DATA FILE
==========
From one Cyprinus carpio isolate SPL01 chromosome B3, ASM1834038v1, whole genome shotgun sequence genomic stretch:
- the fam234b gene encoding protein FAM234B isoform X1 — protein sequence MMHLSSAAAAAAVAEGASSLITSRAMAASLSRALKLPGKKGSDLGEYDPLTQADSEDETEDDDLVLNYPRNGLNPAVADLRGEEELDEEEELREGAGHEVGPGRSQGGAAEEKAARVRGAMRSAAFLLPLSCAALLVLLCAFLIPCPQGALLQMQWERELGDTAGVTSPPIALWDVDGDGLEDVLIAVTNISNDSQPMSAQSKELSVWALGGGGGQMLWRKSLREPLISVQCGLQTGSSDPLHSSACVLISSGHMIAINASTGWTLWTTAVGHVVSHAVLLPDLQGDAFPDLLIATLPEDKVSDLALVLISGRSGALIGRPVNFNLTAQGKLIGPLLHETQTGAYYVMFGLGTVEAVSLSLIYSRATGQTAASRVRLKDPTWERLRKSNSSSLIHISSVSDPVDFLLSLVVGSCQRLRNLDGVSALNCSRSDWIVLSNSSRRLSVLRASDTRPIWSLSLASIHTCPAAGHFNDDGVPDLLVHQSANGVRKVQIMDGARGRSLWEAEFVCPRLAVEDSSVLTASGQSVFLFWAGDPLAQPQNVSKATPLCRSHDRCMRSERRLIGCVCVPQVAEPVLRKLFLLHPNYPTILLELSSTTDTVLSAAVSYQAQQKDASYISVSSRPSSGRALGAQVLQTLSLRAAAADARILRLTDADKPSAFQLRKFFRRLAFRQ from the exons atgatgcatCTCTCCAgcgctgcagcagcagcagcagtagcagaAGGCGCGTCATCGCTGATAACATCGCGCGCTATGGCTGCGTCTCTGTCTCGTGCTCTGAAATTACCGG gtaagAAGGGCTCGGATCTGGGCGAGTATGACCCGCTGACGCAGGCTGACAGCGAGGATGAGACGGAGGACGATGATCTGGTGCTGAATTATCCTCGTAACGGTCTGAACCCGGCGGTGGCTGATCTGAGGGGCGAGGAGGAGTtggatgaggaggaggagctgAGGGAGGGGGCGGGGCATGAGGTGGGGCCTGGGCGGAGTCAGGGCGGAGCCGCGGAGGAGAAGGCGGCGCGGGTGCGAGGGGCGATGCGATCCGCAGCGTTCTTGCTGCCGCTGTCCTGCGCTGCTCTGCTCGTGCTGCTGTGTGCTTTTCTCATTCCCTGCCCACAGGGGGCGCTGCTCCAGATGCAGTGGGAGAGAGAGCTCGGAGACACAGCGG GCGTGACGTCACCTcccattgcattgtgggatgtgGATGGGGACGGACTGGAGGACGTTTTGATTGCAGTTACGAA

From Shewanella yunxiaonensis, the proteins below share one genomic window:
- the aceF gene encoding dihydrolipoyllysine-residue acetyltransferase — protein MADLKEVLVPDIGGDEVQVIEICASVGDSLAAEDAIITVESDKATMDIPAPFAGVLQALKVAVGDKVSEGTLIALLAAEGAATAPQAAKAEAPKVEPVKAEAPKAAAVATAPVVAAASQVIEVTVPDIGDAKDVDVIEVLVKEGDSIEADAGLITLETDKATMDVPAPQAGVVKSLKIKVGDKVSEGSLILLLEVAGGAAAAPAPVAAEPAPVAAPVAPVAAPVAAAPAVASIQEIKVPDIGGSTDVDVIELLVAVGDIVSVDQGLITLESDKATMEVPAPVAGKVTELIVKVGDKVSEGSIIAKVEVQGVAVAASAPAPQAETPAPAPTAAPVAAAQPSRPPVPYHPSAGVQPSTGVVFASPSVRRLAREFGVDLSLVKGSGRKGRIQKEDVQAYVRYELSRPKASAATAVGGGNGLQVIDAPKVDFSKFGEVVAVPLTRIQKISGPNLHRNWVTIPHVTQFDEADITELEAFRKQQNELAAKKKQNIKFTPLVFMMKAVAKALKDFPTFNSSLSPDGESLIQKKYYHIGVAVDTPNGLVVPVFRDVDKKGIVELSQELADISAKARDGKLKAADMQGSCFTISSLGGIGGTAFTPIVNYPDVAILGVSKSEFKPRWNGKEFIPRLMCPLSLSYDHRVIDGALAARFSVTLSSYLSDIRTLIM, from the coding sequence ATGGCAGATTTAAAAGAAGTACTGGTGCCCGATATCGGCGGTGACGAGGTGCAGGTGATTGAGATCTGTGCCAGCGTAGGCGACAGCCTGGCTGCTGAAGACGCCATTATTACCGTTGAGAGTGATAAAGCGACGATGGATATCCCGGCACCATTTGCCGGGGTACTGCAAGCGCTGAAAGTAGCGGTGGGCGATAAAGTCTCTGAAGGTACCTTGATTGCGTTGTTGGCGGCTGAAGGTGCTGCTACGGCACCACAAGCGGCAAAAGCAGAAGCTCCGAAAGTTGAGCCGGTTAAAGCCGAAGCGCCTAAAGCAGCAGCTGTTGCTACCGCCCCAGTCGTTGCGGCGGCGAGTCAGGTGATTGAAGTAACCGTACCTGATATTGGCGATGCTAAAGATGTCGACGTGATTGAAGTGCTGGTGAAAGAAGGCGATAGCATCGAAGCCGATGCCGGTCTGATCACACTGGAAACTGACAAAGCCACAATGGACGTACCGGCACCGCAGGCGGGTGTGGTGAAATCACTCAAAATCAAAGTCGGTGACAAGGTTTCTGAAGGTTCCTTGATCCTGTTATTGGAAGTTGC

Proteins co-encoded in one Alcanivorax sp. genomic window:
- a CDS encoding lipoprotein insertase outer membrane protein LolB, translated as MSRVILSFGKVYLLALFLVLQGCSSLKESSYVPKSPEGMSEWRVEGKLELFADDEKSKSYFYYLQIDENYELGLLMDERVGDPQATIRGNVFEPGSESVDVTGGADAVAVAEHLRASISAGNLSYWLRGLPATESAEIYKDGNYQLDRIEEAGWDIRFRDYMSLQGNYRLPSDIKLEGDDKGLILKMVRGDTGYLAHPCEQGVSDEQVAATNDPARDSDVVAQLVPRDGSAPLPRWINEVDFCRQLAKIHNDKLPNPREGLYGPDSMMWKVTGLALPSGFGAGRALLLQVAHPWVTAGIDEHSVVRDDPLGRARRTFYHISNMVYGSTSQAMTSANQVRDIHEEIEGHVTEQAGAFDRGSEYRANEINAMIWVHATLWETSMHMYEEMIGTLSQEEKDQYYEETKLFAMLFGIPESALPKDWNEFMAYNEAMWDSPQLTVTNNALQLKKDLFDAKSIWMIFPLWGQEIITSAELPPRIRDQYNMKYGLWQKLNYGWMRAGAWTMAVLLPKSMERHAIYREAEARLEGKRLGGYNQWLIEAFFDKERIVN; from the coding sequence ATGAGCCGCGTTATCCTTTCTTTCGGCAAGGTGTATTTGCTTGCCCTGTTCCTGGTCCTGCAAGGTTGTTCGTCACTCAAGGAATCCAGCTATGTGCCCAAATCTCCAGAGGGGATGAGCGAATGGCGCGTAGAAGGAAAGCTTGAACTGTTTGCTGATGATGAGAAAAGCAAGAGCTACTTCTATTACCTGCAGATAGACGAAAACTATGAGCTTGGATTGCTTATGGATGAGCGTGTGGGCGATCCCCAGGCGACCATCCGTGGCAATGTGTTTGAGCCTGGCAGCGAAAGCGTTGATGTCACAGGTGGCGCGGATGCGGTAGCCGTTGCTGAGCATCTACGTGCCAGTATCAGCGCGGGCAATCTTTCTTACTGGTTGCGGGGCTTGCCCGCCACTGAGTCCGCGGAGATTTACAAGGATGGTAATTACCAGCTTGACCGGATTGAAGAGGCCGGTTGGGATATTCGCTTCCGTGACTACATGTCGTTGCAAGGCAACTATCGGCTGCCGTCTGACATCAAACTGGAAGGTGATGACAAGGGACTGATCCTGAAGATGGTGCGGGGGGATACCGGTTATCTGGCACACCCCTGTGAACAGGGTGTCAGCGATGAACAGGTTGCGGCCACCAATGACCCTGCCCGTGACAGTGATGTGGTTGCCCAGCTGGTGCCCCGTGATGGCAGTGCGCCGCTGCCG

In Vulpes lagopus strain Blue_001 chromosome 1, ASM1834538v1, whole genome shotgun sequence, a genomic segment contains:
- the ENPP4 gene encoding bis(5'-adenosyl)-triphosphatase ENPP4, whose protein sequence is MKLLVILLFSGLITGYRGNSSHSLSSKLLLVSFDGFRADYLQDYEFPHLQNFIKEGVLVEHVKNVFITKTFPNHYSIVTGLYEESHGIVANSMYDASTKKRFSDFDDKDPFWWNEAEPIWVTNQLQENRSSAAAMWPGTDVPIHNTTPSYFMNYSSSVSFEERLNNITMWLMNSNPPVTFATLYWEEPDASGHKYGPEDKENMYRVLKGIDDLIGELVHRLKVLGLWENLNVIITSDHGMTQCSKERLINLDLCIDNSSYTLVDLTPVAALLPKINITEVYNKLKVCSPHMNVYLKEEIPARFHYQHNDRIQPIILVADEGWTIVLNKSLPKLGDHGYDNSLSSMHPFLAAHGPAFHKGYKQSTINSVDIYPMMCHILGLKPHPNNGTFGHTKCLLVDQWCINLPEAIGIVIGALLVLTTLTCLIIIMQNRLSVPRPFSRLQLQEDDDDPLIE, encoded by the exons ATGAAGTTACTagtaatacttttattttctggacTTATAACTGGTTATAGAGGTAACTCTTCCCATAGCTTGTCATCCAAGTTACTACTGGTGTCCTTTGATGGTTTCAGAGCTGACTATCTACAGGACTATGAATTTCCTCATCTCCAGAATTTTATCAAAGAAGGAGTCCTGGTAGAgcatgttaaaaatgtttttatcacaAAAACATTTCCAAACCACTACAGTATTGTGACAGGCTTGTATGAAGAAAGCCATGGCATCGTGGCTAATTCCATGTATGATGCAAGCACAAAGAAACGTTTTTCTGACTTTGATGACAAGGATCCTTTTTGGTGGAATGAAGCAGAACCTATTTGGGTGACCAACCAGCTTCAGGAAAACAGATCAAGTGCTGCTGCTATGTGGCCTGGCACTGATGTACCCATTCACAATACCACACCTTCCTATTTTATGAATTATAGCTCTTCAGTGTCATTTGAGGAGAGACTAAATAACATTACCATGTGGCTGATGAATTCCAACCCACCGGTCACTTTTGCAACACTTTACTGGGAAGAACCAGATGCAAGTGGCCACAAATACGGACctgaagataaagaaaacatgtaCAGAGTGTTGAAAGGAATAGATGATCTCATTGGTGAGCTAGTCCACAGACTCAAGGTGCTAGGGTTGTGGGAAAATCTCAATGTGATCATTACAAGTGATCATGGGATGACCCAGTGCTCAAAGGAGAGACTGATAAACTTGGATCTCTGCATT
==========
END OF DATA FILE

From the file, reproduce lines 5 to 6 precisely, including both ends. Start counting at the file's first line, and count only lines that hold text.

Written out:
Proteins co-encoded in one Alcanivorax sp. genomic window:
- a CDS encoding lipoprotein insertase outer membrane protein LolB, translated as MSRVILSFGKVYLLALFLVLQGCSSLKESSYVPKSPEGMSEWRVEGKLELFADDEKSKSYFYYLQIDENYELGLLMDERVGDPQATIRGNVFEPGSESVDVTGGADAVAVAEHLRASISAGNLSYWLRGLPATESAEIYKDGNYQLDRIEEAGWDIRFRDYMSLQGNYRLPSDIKLEGDDKGLILKMVRGDTGYLAHPCEQGVSDEQVAATNDPARDSDVVAQLVPRDGSAPLPRWINEVDFCRQLAKIHNDKLPNPREGLYGPDSMMWKVTGLALPSGFGAGRALLLQVAHPWVTAGIDEHSVVRDDPLGRARRTFYHISNMVYGSTSQAMTSANQVRDIHEEIEGHVTEQAGAFDRGSEYRANEINAMIWVHATLWETSMHMYEEMIGTLSQEEKDQYYEETKLFAMLFGIPESALPKDWNEFMAYNEAMWDSPQLTVTNNALQLKKDLFDAKSIWMIFPLWGQEIITSAELPPRIRDQYNMKYGLWQKLNYGWMRAGAWTMAVLLPKSMERHAIYREAEARLEGKRLGGYNQWLIEAFFDKERIVN; from the coding sequence ATGAGCCGCGTTATCCTTTCTTTCGGCAAGGTGTATTTGCTTGCCCTGTTCCTGGTCCTGCAAGGTTGTTCGTCACTCAAGGAATCCAGCTATGTGCCCAAATCTCCAGAGGGGATGAGCGAATGGCGCGTAGAAGGAAAGCTTGAACTGTTTGCTGATGATGAGAAAAGCAAGAGCTACTTCTATTACCTGCAGATAGACGAAAACTATGAGCTTGGATTGCTTATGGATGAGCGTGTGGGCGATCCCCAGGCGACCATCCGTGGCAATGTGTTTGAGCCTGGCAGCGAAAGCGTTGATGTCACAGGTGGCGCGGATGCGGTAGCCGTTGCTGAGCATCTACGTGCCAGTATCAGCGCGGGCAATCTTTCTTACTGGTTGCGGGGCTTGCCCGCCACTGAGTCCGCGGAGATTTACAAGGATGGTAATTACCAGCTTGACCGGATTGAAGAGGCCGGTTGGGATATTCGCTTCCGTGACTACATGTCGTTGCAAGGCAACTATCGGCTGCCGTCTGACATCAAACTGGAAGGTGATGACAAGGGACTGATCCTGAAGATGGTGCGGGGGGATACCGGTTATCTGGCACACCCCTGTGAACAGGGTGTCAGCGATGAACAGGTTGCGGCCACCAATGACCCTGCCCGTGACAGTGATGTGGTTGCCCAGCTGGTGCCCCGTGATGGCAGTGCGCCGCTGCCG